When performing decoding, prediction performance of a model can be checked against null distributions or random predictions. For this, we guess a chance level score using simple strategies while predicting condition y with X imaging data.

In Nilearn, we wrap Dummy estimators into the nilearn.decoding.Decoder that can be readily used to estimate this chance level score with the same model parameters that was previously used for real predictions. This allows us to compare whether the model is better than chance or not.

Putting it all together

The ROI-based decoding example does a decoding analysis per mask, giving the f1-score and chance score of the prediction for each object.

It uses all the notions presented above, with for loop to iterate over masks and categories and Python dictionaries to store the scores.

../_images/sphx_glr_plot_haxby_masks_001.png

Masks

../_images/sphx_glr_plot_haxby_full_analysis_001.png

2.1.2.5. Visualizing the decoder’s weights

During fit step, the nilearn.decoding.Decoder object retains the coefficients of best models for each class in decoder.coef_img_.

../_images/sphx_glr_plot_haxby_anova_svm_001.png

Note

Full code for the above can be found on A introduction tutorial to fMRI decoding

2.1.3. Decoding without a mask: Anova-SVM

2.1.3.1. Dimension reduction with feature selection

If we do not start from a mask of the relevant regions, there is a very large number of voxels and not all are useful for face vs cat prediction. We thus add a feature selection procedure. The idea is to select the k`% voxels most correlated to the task through a simple F-score based feature selection (a.k.a. `Anova)

You can directly choose to keep only a certain percentage of voxels in the nilearn.decoding.Decoder object through the screening_percentile argument. To keep the 10% most correlated voxels, just create us this parameter :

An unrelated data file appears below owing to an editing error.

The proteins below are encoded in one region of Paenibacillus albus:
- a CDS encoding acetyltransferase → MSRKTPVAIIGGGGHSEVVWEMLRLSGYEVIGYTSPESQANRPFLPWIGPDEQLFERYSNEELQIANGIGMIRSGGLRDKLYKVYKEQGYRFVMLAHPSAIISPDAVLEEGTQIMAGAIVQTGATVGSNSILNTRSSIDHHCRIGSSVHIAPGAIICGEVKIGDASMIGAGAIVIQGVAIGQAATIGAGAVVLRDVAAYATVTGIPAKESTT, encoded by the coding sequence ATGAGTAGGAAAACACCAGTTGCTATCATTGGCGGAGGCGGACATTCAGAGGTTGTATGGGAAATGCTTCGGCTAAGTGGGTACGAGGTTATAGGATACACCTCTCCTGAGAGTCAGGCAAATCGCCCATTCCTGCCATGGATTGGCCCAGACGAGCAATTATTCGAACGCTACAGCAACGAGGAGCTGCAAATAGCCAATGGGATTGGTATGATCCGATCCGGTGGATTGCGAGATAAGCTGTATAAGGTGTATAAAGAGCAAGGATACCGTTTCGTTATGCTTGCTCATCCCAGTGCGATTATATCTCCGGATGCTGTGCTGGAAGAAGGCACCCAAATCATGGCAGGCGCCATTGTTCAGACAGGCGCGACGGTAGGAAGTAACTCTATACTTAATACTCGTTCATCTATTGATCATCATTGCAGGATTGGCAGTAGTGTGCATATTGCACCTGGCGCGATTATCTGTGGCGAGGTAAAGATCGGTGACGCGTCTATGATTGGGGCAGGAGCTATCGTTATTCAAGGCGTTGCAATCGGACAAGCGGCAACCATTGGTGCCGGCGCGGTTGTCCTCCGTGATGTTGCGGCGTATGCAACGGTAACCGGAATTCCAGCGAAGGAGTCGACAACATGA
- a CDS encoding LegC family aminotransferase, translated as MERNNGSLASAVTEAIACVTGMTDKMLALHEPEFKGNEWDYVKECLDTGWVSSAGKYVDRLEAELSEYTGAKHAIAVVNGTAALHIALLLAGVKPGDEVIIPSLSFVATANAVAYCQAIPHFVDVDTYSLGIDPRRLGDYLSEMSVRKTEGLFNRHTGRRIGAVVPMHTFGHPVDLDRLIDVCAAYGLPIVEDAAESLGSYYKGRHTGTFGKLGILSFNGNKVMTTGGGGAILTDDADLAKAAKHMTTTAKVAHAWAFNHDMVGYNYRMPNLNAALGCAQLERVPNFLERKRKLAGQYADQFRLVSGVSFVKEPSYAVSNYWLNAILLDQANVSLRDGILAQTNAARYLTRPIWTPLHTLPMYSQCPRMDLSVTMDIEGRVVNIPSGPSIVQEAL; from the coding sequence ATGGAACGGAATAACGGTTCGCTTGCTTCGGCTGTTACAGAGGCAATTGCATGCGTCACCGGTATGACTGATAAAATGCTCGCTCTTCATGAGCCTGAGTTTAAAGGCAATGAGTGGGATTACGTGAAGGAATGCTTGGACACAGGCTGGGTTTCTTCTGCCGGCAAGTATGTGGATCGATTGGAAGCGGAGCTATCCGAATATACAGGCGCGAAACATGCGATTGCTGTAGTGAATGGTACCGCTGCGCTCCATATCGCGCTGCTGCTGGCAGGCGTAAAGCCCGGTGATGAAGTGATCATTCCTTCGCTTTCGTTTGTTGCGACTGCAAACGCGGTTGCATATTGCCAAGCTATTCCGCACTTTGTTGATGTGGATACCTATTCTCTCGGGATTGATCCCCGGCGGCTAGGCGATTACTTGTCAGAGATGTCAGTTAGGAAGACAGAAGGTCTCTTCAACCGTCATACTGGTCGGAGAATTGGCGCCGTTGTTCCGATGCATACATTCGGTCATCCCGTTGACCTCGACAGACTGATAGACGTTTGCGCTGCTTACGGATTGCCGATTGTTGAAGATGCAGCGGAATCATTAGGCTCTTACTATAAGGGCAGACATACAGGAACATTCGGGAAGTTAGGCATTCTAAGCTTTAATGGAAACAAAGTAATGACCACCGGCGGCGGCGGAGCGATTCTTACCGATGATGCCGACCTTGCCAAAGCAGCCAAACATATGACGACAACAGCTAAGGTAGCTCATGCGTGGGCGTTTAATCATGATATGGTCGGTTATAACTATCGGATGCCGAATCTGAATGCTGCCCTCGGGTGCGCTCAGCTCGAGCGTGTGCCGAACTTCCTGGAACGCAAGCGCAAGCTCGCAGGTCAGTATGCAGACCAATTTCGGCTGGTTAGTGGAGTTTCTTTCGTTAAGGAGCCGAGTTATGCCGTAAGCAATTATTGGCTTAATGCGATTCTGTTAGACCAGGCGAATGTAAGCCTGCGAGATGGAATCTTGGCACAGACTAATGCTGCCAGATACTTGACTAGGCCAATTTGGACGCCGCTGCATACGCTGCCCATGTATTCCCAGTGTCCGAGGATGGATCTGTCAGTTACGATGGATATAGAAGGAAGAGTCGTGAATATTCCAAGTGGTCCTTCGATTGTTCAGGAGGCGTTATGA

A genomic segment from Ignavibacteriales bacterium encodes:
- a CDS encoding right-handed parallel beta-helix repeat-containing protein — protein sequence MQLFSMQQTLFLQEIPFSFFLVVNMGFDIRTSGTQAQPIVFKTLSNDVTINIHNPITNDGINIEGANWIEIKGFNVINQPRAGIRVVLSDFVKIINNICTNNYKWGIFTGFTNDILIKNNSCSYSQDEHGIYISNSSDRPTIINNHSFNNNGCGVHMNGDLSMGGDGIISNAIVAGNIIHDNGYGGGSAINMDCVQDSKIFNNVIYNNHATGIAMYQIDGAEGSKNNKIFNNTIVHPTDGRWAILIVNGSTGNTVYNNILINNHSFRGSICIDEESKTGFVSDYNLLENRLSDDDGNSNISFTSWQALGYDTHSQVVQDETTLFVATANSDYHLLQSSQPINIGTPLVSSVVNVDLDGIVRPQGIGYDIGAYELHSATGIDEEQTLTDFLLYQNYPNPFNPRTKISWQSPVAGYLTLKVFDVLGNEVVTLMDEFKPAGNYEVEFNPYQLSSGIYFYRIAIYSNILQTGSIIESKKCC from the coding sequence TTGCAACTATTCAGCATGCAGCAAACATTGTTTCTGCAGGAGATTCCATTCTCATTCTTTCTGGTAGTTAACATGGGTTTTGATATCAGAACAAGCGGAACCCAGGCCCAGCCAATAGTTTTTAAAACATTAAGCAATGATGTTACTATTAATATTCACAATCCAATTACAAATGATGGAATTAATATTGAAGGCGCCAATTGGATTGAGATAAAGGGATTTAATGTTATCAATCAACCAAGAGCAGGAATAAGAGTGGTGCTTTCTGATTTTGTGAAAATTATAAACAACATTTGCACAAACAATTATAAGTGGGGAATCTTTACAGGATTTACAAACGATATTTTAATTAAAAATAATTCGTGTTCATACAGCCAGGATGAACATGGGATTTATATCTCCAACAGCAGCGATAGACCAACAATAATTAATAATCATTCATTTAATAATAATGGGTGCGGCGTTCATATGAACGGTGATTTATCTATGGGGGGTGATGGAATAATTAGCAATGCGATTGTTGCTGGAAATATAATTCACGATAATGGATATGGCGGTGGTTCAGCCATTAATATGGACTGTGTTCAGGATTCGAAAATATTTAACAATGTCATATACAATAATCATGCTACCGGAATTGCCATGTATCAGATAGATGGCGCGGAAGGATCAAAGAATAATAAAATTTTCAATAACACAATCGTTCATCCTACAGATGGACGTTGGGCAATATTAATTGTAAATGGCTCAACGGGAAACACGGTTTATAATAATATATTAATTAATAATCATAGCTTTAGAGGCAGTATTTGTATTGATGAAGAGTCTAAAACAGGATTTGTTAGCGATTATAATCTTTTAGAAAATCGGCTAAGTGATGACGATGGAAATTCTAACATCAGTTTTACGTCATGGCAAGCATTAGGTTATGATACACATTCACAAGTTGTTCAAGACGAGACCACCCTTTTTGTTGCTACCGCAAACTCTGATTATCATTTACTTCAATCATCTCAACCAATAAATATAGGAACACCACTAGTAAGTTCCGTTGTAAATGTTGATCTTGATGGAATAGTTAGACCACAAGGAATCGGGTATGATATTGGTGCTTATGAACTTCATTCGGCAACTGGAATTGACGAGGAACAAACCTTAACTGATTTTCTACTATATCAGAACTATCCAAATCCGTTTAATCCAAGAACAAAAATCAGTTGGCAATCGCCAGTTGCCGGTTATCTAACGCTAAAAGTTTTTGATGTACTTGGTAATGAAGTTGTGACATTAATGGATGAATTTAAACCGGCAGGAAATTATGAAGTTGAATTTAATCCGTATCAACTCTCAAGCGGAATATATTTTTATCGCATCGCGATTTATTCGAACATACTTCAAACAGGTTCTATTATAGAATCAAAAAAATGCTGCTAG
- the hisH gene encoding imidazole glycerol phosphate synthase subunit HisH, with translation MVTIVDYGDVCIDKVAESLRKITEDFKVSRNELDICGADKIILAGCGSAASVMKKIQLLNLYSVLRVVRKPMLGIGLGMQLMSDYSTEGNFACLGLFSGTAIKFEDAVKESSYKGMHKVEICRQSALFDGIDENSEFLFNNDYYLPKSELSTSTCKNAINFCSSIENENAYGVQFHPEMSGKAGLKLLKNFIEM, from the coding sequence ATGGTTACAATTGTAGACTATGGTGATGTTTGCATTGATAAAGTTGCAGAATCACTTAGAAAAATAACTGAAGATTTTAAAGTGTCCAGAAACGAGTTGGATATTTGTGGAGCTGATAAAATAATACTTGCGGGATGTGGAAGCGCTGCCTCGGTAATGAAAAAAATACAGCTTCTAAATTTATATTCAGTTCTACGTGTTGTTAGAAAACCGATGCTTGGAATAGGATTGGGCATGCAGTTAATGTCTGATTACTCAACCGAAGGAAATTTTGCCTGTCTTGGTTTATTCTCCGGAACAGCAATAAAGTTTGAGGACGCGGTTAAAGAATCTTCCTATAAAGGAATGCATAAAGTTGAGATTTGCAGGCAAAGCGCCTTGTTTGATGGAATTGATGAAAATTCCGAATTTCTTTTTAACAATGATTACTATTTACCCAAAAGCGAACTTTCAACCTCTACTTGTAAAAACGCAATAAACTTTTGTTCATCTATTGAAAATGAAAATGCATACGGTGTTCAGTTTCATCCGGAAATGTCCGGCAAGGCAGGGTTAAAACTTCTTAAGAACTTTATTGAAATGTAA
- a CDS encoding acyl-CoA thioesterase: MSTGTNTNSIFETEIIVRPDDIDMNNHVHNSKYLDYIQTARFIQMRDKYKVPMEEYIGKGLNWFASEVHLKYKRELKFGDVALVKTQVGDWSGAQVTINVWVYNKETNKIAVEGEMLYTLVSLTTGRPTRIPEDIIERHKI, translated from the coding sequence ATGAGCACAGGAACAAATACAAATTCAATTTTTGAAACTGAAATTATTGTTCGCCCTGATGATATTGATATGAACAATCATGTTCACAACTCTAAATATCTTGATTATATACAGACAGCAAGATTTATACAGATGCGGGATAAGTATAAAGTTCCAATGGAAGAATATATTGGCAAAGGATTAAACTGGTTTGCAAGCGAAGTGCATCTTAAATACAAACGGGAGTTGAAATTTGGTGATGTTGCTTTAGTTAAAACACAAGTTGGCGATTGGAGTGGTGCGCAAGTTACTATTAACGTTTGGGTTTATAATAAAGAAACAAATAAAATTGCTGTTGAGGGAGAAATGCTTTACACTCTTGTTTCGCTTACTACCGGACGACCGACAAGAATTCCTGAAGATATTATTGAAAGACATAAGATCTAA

from nilearn.decoding import Decoder
# Here screening_percentile is set to 5 percent
mask_img = haxby_dataset.mask
decoder = Decoder(estimator='svc', mask=mask_img, smoothing_fwhm=4,
                  standardize=True, screening_percentile=5, scoring='accuracy')

#############################################################################
# Fit the decoder and predict
# ----------------------------
decoder.fit(func_img, conditions)
y_pred = decoder.predict(func_img)

#############################################################################
# Obtain prediction scores via cross validation
# -----------------------------------------------
# Define the cross-validation scheme used for validation. Here we use a
# LeaveOneGroupOut cross-validation on the session group which corresponds to a
# leave a session out scheme, then pass the cross-validator object to the cv
# parameter of decoder.leave-one-session-out For more details please take a
# look at:
# <https://nilearn.github.io/auto_examples/plot_decoding_tutorial.html#measuring-prediction-scores-using-cross-validation>
from sklearn.model_selection import LeaveOneGroupOut
cv = LeaveOneGroupOut()

decoder = Decoder(estimator='svc', mask=mask_img, standardize=True,
                  screening_percentile=5, scoring='accuracy', cv=cv)
# Compute the prediction accuracy for the different folds (i.e. session)
decoder.fit(func_img, conditions, groups=session_label)

# Print the CV scores
print(decoder.cv_scores_['face'])

#############################################################################

2.1.3.2. Visualizing the results

To visualize the results, nilearn.decoding.Decoder handles two main steps for you :

  • first get the support vectors of the SVC and inverse the feature selection mechanism

  • then, inverse the masking process to link weights to their spatial position and plot

# ----------------------
# Look at the SVC's discriminating weights using
# :class:`nilearn.plotting.plot_stat_map`
weight_img = decoder.coef_img_['face']
from nilearn.plotting import plot_stat_map, show
plot_stat_map(weight_img, bg_img=haxby_dataset.anat[0], title='SVM weights')

show()
#############################################################################
# Or we can plot the weights using :class:`nilearn.plotting.view_img` as a
# dynamic html viewer
from nilearn.plotting import view_img
view_img(weight_img, bg_img=haxby_dataset.anat[0],
         title="SVM weights", dim=-1)
#############################################################################
../_images/sphx_glr_plot_haxby_anova_svm_001.png

Final script

The complete script to do an SVM-Anova analysis can be found as an example.